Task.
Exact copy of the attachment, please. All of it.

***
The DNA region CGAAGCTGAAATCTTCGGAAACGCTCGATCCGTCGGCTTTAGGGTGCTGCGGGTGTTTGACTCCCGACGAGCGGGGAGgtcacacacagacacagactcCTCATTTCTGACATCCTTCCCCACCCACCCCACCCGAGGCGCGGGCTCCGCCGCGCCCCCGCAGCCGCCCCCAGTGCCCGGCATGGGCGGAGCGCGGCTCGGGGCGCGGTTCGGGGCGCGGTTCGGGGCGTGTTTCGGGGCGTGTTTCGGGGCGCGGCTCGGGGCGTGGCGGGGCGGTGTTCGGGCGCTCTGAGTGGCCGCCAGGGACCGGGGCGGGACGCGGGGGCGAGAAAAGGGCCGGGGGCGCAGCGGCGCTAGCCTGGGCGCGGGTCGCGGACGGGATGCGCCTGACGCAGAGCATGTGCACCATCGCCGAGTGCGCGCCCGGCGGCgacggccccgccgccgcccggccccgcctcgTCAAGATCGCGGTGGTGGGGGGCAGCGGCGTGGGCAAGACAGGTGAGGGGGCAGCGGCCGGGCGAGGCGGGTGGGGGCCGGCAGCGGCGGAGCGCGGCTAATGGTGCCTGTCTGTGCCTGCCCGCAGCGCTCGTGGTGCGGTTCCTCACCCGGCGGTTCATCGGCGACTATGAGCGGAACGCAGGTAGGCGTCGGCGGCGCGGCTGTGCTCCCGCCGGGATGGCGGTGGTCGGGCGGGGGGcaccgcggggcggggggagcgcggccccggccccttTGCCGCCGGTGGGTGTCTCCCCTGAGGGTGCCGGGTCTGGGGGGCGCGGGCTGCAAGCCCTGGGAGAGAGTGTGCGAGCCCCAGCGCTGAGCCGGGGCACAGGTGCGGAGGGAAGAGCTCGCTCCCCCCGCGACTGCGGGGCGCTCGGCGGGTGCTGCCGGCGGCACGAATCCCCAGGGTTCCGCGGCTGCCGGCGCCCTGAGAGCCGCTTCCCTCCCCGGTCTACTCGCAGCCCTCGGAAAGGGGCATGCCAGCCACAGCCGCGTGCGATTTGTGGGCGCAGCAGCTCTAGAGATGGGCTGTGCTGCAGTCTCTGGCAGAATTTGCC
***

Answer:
The DNA region CGAAGCTGAAATCTTCGGAAACGCTCGATCCGTCGGCTTTAGGGTGCTGCGGGTGTTTGACTCCCGACGAGCGGGGAGgtcacacacagacacagactcCTCATTTCTGACATCCTTCCCCACCCACCCCACCCGAGGCGCGGGCTCCGCCGCGCCCCCGCAGCCGCCCCCAGTGCCCGGCATGGGCGGAGCGCGGCTCGGGGCGCGGTTCGGGGCGCGGTTCGGGGCGTGTTTCGGGGCGTGTTTCGGGGCGCGGCTCGGGGCGTGGCGGGGCGGTGTTCGGGCGCTCTGAGTGGCCGCCAGGGACCGGGGCGGGACGCGGGGGCGAGAAAAGGGCCGGGGGCGCAGCGGCGCTAGCCTGGGCGCGGGTCGCGGACGGGATGCGCCTGACGCAGAGCATGTGCACCATCGCCGAGTGCGCGCCCGGCGGCgacggccccgccgccgcccggccccgcctcgTCAAGATCGCGGTGGTGGGGGGCAGCGGCGTGGGCAAGACAGGTGAGGGGGCAGCGGCCGGGCGAGGCGGGTGGGGGCCGGCAGCGGCGGAGCGCGGCTAATGGTGCCTGTCTGTGCCTGCCCGCAGCGCTCGTGGTGCGGTTCCTCACCCGGCGGTTCATCGGCGACTATGAGCGGAACGCAGGTAGGCGTCGGCGGCGCGGCTGTGCTCCCGCCGGGATGGCGGTGGTCGGGCGGGGGGcaccgcggggcggggggagcgcggccccggccccttTGCCGCCGGTGGGTGTCTCCCCTGAGGGTGCCGGGTCTGGGGGGCGCGGGCTGCAAGCCCTGGGAGAGAGTGTGCGAGCCCCAGCGCTGAGCCGGGGCACAGGTGCGGAGGGAAGAGCTCGCTCCCCCCGCGACTGCGGGGCGCTCGGCGGGTGCTGCCGGCGGCACGAATCCCCAGGGTTCCGCGGCTGCCGGCGCCCTGAGAGCCGCTTCCCTCCCCGGTCTACTCGCAGCCCTCGGAAAGGGGCATGCCAGCCACAGCCGCGTGCGATTTGTGGGCGCAGCAGCTCTAGAGATGGGCTGTGCTGCAGTCTCTGGCAGAATTTGCC